دانلود مقاله ISI انگلیسی شماره 31826
عنوان فارسی مقاله

عمل مختصر مدیتیشن اسکن بدن تصمیم گیری ادراک حسی پیکری را بهبود می بخشد

کد مقاله سال انتشار مقاله انگلیسی ترجمه فارسی تعداد کلمات
31826 2013 12 صفحه PDF سفارش دهید محاسبه نشده
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پس از پرداخت، فوراً می توانید مقاله را دانلود فرمایید.
عنوان انگلیسی
Brief body-scan meditation practice improves somatosensory perceptual decision making
منبع

Publisher : Elsevier - Science Direct (الزویر - ساینس دایرکت)

Journal : Consciousness and Cognition, Volume 22, Issue 1, March 2013, Pages 348–359

کلمات کلیدی
توجه - مدیتیشن - تجزیه و تحلیل سیگنال تشخیص - درک بدنی - علائم پزشکی غیر قابل توضیح -
پیش نمایش مقاله
پیش نمایش مقاله عمل مختصر مدیتیشن اسکن بدن تصمیم گیری ادراک حسی پیکری را بهبود می بخشد

چکیده انگلیسی

We have previously found that attention to internal somatic sensations (interoceptive attention) during a heart beat perception task increases the misperception of external touch on a somatic signal detection task (SSDT), during which healthy participants erroneously report feeling near-threshold vibrations presented to their fingertip in the absence of a stimulus. However, it has been suggested that mindful interoceptive attention should result in more accurate somatic perception, due to its non-evaluative and controlled nature. To investigate this possibility, 62 participants completed the SSDT before and after a period of brief body-scan mindfulness meditation training, or a control intervention (listening to a recorded story). The meditation intervention reduced tactile misperception and increased sensitivity during the SSDT. This finding suggests that the perceptual effects of interoceptive attention depend on its particular nature, and raises the possibility that body-scan meditation could reduce the misperception of physical symptoms in individuals with medically unexplained symptoms.

مقدمه انگلیسی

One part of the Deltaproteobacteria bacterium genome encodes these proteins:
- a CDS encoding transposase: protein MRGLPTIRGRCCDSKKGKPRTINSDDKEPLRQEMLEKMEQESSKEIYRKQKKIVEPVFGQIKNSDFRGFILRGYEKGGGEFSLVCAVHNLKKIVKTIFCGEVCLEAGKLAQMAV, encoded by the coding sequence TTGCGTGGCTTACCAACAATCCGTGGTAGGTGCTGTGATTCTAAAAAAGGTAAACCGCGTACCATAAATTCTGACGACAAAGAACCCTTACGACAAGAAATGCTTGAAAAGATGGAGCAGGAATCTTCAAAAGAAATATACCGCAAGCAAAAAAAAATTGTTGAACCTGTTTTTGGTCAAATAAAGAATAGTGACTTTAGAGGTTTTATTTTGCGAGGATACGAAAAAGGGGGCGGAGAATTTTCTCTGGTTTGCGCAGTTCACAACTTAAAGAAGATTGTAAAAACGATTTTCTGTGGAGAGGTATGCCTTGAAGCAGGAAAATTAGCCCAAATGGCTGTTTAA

Perception of internal bodily sensations (“interoception”) and external touch (“exteroception”, e.g., Sherrington, 1906)1 contributes to our conscious experience of our bodies. Interoception has been defined as the sense of the physiological condition of the body (Cameron, 2001), including the perception of temperature, itch, muscular and visceral sensations, hunger, thirst, pain and other physical symptoms (Craig, 2002). Research suggests that interoceptive information is processed separately to exteroceptive information, via a dedicated cortical pathway (see Craig, 2002 and Craig, 2003 for reviews). Interoceptive and exteroceptive perception are not solely based on incoming sensory information, rather they are influenced and potentially distorted by information from other sensory modalities and top-down factors, such as attention. As a result, somatic perception does not always reflect sensory reality. For example, hearing about an insect infestation might cause us to feel itch, or crawling sensations on our skin, in the absence of sensory stimulation. For some people, such somatic misperception can become more extreme and debilitating. People with medically unexplained symptoms (MUS), such as somatoform disorder patients, for example, experience subjectively compelling physical symptoms in the absence of any apparent medical pathology. Using a recently developed paradigm, the somatic signal detection task (Lloyd, Mason, Brown, & Poliakoff, 2008), we have shown that healthy people also report feeling external touch in the absence of tactile stimulation. The SSDT involves detecting a near-threshold vibration presented to the fingertip on 50% of trials. Signal detection analysis is used to analyse the data from this task, to determine sensitivity (d′; i.e., the ability to distinguish between vibration and no vibration) and response criterion (c; i.e., the propensity to report feeling the vibration). Participants often report feeling the vibration when it was not presented (i.e., make false alarms), particularly when a light flashes next to the fingertip (which also occurs on 50% of trials). Individual differences in the tendency to misperceive the vibration are stable over time ( McKenzie, Poliakoff, Brown, & Lloyd, 2010). It is possible that increased attention towards the hand might contribute to tactile misperception during the SSDT by raising interoceptive awareness, leading to ambiguous internal bodily sensations (such as the feeling of the pulse in the fingertip) being mistakenly identified as vibrations (Lloyd et al., 2008). Consistent with this, subjective ratings of feeling the internal pulse in the fingertip during the SSDT tend to be correlated with false alarm rates (Katzer, Oberfeld, Hiller, & Witthoft, 2011) and tactile decision criteria have been shown to become more liberal following a heart beat perception task designed to increase attention to pulse sensations in the fingertip (Mirams, Poliakoff, Brown, & Lloyd, 2012, Experiment one). This could also account for the finding of increased false alarms in the presence of the light when the hand is visible during the SSDT, compared to when the hand is covered (but the light still visible; Mirams, Poliakoff, Brown, & Lloyd, 2010). When the hand is visible, the light might raise awareness of internal sensations in the finger that are then confused with the vibration. Indeed, recent research has shown that viewing the body raises awareness of ‘spontaneous sensations’ in the fingertips (Michael and Naveteur, 2011 and Michael et al., 2012). False alarm responses on the SSDT are also associated with activity in the right insula and the anterior cingulate cortex (Poliakoff et al., in preparation), which are both associated with bodily attention and interoceptive perception (Craig, 2003 and Critchley et al., 2004). The idea that attention to the body can increase sensory noise and lead to perceptual errors is consistent with clinical models of MUS (e.g., Brown, 2004, Deary et al., 2007, Rief and Barsky, 2005 and Rief and Broadbent, 2007). These models suggest that attention raises awareness of ambiguous interoceptive sensations, which can lead to physical symptom reports if such sensations are misinterpreted as signalling illness. Indeed, people who report experiencing high numbers of physical symptoms also report being highly aware of internal bodily sensations more generally (e.g., Barsky et al., 1995, Duddu et al., 2003 and Haenen et al., 1997) and tend to make illness attributions for bodily sensations (Rief et al., 2004 and Robbins and Kirmayer, 1991). In addition, both clinical and non-clinical participants reporting a high number of physical symptoms make more false alarms, and have a more liberal response criterion on the SSDT (Brown et al., 2010 and Brown et al., 2012). Not all attentional manipulations increase tactile misperception during the SSDT, however. In one recent study, for example, focusing on exteroceptive sensations, in the context of a grating orientation task, led to a more stringent response criterion and a reduction in false alarms on the SSDT (Mirams et al., 2012, Experiment two), perhaps by reducing interference from interoceptive sensory noise. In the current study, we investigated the possibility that changing the nature of interoceptive attention could also reduce the misperception of touch during the SSDT. It has been argued, for example, that the type of interoceptive attention practised during mindfulness meditation should improve the accuracy of somatic perception (e.g., Khalsa et al., 2008). Mindfulness meditation involves paying attention to present moment experience including bodily sensations, thoughts, feelings and environmental stimuli, with an attitude of non-judgemental acceptance. Meditation practice is thought to increase mindfulness (i.e., the ability to focus attention on present moment experience) in everyday life, resulting in enhanced awareness of physical sensations, perceptions, affective states, thoughts and imagery (Grossman, Niemann, Schmidt, & Walach, 2004). Most meditation practices incorporate attention to internal body sensations such as the breath, the position of the joints, muscle tension and the heart beat. Such practice is thought to enhance interoceptive awareness (Khalsa et al., 2008) and improve perceptual clarity (Brown et al., 2007, Grossman et al., 2004, MacLean et al., 2010 and Rubia, 2009). As meditation commonly incorporates non-evaluative attention to internal and external stimuli it should result in more veridical perception (Grossman et al., 2004 and Khalsa et al., 2008); that is, meditation should result in perceptions that are a more accurate account of sensory reality. In line with this idea, meditation training has been found to reduce perceptual thresholds in a visual discrimination task (MacLean et al., 2010) and experienced practitioners of Tai Chi (a Chinese slow motion meditative exercise involving mindful attention to interoceptive sensations) show enhanced tactile acuity on grating orientation tasks compared to controls (Kerr et al., 2008). Meditation practice has also been found to reduce physical symptoms in participants with MUS (Eriksson et al., 2007 and Landsman-Dijkstra et al., 2004) and dispositional mindfulness is negatively correlated with physical symptoms (Baer et al., 2008 and Brown and Ryan, 2003) and health care utilisation (Brown & Ryan, 2003). Meditation practice is also associated with structural and functional changes in brain areas associated with attention, interoception and sensory processing (Farb et al., 2007 and Lazar et al., 2005) including the right anterior insula. However, experienced meditators do not perform more accurately on heart beat perception tasks compared to controls (Khalsa et al., 2008 and Nielsen and Kaszniak, 2006) and brief meditation training has not been found to improve heart beat perception ability (Parkin et al., submitted for publication). While heart beat perception ability may vary naturally between individuals (e.g., Dunn et al., 2010, Pollatos et al., 2009 and Pollatos et al., 2007), it may not be amenable to modulation by training (c.f. Khalsa et al., 2008). Given that we have previously found performance on the SSDT to be modulated by attention, the aim of the current study was to investigate whether meditation practice might impact on somatic perception during this task. We implemented a body-scan meditation exercise, which focuses on interoceptive attention. During the body-scan, attention is directed towards different areas of the body consecutively with an emphasis on noticing and experiencing any sensations, pain or muscle tension in each area, before intentionally disengaging and re-directing attention to the next body area. This cycle of attentional engagement, disengagement and shifting is repeated approximately 50 times during a 45 min body-scan exercise (Williams, 2010). In addition to improving the clarity of somatic perception (i.e., the ability to distinguish between signal and noise), this exercise might be expected to improve the ability to disengage attention from sensory noise and other distractions during the SSDT. Indeed, a growing body of evidence suggests that mindfulness meditation improves attentional control (see Cahn and Polich, 2006, Chiesa et al., 2011 and Lutz et al., 2008 for reviews), including the ability to ignore distractions (e.g., Brefczynski-Lewis, Lutz, Schaefer, Levinson, & Davidson, 2007). By improving perceptual clarity and attentional control, body-scan practice was expected to improve the ability to distinguish between interoceptive sensations and the SSDT vibration and improve the ability to disengage attention from distracting somatic sensations, leading to a reduction in false alarms and an increase in sensitivity (d′). Meditation was not expected to change the general propensity to report feeling touch (meditation was expected to reduce false alarms, but not hits); therefore, we did not predict a change in response criterion (c). We used a brief body-scan intervention, given that short meditation interventions have significant effects on mood (Zeidan, Johnson, Gordon, & Goolkasian, 2010c), cognition (Zeidan, Johnson, Diamond, David, & Goolkasian, 2010b) and sensory perception (Zeidan, Gordon, Merchant, & Goolkasian, 2010a). In these studies, participants completed just three or four twenty minute sessions of meditation practice. Short-term meditation training is also associated with functional changes in the brain: three hours of meditation practice increases activity in the anterior cingulate cortex compared to relaxation training (Tang et al., 2009).